Nancy Thayer – Spirit Lost: A Ghost Novel

56. Spirit Lost: A Ghost Novel by Nancy Thayer (1988)
Length: 199 pages
Genre: Horror
Started: 21 May 2014
Finished: 22 May 2014
Where did it come from? From Bookmooch
How long has it been on my TBR pile? Since 21 May 2014
Why do I have it? I like horror and have read and enjoyed several books by this author in the past.

An overachieving young married couple from Boston, John and his wife Willy decide to leave their hectic world of big-city advertising behind for the tranquility of island life. Thirty miles off the mainland, Nantucket offers the peace John needs to further explore his future as an artist. In fact, there is plenty of room for a studio in the old house they buy, located on historic Orange Street.

Legend has it that, from such a house as the Orange Street residence, whaling captains set off on their three or four-year long trips to the Orient, while their lonely wives waited, climbing to the “widow’s walks” above the houses to search the horizon for returning ships. Often their husbands never returned.

So, John and Willy settle into their new life. They feel cozy and secure in their Orange Street house, surrounded by their antique furniture and sure of their love for each other. Even after eight years of marriage, their passion and devotion are still as strong – if not stronger – than when they first met.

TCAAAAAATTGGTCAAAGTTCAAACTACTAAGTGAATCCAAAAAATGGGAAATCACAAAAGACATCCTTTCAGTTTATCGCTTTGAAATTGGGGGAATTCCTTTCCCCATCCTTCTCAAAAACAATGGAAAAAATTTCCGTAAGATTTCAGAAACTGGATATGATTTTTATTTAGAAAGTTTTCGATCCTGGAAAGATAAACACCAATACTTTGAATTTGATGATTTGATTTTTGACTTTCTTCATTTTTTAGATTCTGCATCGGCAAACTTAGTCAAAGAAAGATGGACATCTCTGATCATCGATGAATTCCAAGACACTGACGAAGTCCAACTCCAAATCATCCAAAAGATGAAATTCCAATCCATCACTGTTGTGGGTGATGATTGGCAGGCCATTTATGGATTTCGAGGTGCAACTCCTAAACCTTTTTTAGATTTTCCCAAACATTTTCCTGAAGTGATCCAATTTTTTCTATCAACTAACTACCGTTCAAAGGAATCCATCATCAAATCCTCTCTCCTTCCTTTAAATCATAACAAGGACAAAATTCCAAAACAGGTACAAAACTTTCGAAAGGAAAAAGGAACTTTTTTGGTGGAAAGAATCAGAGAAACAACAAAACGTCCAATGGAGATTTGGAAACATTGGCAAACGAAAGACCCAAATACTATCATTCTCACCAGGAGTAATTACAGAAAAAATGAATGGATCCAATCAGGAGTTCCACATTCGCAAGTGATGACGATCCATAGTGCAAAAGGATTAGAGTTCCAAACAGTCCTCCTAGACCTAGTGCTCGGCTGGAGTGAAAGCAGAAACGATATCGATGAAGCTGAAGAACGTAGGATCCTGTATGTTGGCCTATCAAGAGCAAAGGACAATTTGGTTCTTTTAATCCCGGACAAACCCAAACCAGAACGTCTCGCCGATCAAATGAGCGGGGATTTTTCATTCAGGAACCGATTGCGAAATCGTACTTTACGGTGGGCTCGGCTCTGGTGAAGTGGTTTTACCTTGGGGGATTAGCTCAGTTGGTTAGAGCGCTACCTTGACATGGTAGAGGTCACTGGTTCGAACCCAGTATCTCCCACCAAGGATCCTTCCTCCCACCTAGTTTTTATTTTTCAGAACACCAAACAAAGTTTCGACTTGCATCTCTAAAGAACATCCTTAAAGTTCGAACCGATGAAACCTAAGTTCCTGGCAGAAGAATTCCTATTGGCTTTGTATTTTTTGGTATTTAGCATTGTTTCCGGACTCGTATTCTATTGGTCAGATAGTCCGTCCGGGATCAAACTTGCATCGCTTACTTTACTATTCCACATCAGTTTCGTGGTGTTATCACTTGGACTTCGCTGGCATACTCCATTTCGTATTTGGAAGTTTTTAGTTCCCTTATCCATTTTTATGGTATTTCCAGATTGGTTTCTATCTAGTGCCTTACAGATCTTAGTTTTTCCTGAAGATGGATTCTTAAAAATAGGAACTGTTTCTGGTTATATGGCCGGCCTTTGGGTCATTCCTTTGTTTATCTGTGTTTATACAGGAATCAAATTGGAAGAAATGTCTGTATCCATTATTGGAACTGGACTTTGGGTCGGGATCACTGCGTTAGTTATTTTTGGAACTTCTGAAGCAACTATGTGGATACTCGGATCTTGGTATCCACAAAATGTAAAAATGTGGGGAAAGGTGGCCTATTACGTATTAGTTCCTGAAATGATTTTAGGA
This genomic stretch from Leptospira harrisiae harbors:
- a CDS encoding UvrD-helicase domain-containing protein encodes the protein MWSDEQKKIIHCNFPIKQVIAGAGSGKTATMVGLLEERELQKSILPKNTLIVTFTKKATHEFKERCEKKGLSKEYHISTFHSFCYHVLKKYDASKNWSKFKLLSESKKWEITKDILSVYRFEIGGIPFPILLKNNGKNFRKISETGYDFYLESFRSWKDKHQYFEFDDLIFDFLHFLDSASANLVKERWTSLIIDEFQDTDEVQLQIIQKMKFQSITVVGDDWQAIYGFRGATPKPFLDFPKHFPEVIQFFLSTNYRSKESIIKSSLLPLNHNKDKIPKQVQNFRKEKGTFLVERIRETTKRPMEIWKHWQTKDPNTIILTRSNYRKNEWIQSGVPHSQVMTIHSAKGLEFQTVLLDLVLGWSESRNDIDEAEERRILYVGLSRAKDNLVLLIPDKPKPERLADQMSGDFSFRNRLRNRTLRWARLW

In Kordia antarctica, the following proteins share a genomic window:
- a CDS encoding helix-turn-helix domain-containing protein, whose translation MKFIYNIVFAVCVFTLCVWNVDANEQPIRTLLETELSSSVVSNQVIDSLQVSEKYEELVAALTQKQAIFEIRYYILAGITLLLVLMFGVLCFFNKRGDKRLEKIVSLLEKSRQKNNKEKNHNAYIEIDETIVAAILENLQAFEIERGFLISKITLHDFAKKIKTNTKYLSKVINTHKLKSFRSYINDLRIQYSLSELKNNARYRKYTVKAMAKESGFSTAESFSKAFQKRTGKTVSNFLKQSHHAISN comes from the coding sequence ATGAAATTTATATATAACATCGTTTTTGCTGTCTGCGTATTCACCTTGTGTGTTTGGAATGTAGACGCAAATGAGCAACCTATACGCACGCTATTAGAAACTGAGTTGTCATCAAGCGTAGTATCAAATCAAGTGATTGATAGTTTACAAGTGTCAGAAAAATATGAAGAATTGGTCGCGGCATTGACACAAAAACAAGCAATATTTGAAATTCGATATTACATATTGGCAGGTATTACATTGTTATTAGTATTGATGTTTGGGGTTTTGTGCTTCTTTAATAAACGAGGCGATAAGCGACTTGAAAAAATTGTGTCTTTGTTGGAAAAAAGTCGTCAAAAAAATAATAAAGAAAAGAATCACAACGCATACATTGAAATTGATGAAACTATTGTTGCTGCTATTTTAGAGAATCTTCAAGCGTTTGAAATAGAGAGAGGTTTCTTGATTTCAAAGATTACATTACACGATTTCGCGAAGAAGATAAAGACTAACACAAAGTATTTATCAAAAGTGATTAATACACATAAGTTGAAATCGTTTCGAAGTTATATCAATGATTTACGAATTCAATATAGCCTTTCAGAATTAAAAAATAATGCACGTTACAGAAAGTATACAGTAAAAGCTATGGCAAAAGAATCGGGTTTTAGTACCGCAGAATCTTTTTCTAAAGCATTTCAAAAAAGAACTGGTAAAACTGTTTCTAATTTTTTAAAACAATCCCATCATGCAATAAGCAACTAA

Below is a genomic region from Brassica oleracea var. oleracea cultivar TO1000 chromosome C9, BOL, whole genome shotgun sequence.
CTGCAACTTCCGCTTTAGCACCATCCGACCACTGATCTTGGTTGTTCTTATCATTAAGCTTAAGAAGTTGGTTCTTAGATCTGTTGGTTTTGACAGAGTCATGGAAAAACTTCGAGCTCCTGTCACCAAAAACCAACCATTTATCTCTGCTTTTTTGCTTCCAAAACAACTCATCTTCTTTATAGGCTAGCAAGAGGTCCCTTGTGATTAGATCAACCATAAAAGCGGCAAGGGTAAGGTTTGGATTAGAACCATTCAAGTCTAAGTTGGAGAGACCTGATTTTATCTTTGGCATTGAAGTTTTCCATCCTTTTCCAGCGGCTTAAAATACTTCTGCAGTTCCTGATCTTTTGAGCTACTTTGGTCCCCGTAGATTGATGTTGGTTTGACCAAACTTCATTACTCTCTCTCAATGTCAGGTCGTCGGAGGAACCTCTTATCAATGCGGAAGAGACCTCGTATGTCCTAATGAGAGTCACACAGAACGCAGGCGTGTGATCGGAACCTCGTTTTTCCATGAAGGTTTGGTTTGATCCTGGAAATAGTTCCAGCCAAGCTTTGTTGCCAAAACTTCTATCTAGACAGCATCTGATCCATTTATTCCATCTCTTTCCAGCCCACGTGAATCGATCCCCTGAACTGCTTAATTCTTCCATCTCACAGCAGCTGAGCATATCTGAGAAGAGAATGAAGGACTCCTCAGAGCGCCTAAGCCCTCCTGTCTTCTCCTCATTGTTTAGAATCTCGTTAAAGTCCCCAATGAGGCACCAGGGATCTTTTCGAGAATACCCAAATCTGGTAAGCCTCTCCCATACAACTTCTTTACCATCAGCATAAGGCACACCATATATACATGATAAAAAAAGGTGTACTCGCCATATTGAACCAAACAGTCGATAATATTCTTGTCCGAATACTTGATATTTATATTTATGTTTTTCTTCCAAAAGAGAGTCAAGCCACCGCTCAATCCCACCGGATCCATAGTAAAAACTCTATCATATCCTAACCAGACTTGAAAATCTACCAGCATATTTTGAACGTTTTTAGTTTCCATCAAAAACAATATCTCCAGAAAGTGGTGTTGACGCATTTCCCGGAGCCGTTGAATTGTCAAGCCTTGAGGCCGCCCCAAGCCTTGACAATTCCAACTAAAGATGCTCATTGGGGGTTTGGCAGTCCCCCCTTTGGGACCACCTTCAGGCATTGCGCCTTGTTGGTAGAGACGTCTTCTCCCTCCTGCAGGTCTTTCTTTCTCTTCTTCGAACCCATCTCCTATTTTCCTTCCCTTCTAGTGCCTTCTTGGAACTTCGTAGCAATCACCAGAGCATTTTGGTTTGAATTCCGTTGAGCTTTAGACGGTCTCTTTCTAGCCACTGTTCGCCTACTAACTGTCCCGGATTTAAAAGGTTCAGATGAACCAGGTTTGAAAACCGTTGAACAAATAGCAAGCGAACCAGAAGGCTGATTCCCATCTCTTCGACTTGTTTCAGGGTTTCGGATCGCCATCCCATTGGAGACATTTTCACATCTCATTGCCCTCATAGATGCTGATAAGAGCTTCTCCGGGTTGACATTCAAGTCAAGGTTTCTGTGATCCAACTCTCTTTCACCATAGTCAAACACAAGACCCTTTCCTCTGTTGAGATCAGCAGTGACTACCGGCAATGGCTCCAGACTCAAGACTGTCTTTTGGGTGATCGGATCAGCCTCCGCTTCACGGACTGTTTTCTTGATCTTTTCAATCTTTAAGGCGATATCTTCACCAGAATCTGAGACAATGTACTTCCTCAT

Some of his friends wonder why John chose Willy, a solid, rather plain-looking woman. But Willy has never doubted her husband’s love. She understands their deep commitment to each other and feels totally secure in her marriage. Fortunately, Willy inherited some money, so they can live comfortably while John paints and she does embroidery.

Everything should be perfect. They have each other, their beautiful home on Nantucket, and time to explore their talents in the serenity that Boston just couldn’t offer. But something is terribly wrong. Willy senses that a mysterious force is at work that could destroy her happiness and all that she cherishes. With dawning horror, Willy fights the malevolent, unknown entity – gradually coming to an awareness of her opponent in what could be a battle not only for her marriage but for her very survival.

The plot of this book is entirely different from Nancy Thayer’s later work, although the story was very well-written, in an easy style that I appreciated. The story was perhaps not as scary as I was expecting, but it was certainly eerie enough to still be enjoyable. I give this book an A+!

A+! – (96-100%)
 
Till we Meet Again, Glow Brightly as Moonlight

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